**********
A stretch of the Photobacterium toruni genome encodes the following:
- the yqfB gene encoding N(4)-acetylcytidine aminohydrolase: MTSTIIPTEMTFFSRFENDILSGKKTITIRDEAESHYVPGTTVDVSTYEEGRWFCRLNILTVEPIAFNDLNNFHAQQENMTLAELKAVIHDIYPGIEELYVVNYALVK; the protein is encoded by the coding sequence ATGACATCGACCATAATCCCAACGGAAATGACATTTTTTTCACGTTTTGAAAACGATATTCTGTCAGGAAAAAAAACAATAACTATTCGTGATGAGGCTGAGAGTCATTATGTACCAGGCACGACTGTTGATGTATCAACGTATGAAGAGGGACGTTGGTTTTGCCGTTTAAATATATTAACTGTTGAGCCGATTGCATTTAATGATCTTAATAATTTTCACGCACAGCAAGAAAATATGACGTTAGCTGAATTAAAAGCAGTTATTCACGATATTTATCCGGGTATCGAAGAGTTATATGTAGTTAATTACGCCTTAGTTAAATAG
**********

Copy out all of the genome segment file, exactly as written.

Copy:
A stretch of the Photobacterium toruni genome encodes the following:
- the yqfB gene encoding N(4)-acetylcytidine aminohydrolase: MTSTIIPTEMTFFSRFENDILSGKKTITIRDEAESHYVPGTTVDVSTYEEGRWFCRLNILTVEPIAFNDLNNFHAQQENMTLAELKAVIHDIYPGIEELYVVNYALVK; the protein is encoded by the coding sequence ATGACATCGACCATAATCCCAACGGAAATGACATTTTTTTCACGTTTTGAAAACGATATTCTGTCAGGAAAAAAAACAATAACTATTCGTGATGAGGCTGAGAGTCATTATGTACCAGGCACGACTGTTGATGTATCAACGTATGAAGAGGGACGTTGGTTTTGCCGTTTAAATATATTAACTGTTGAGCCGATTGCATTTAATGATCTTAATAATTTTCACGCACAGCAAGAAAATATGACGTTAGCTGAATTAAAAGCAGTTATTCACGATATTTATCCGGGTATCGAAGAGTTATATGTAGTTAATTACGCCTTAGTTAAATAG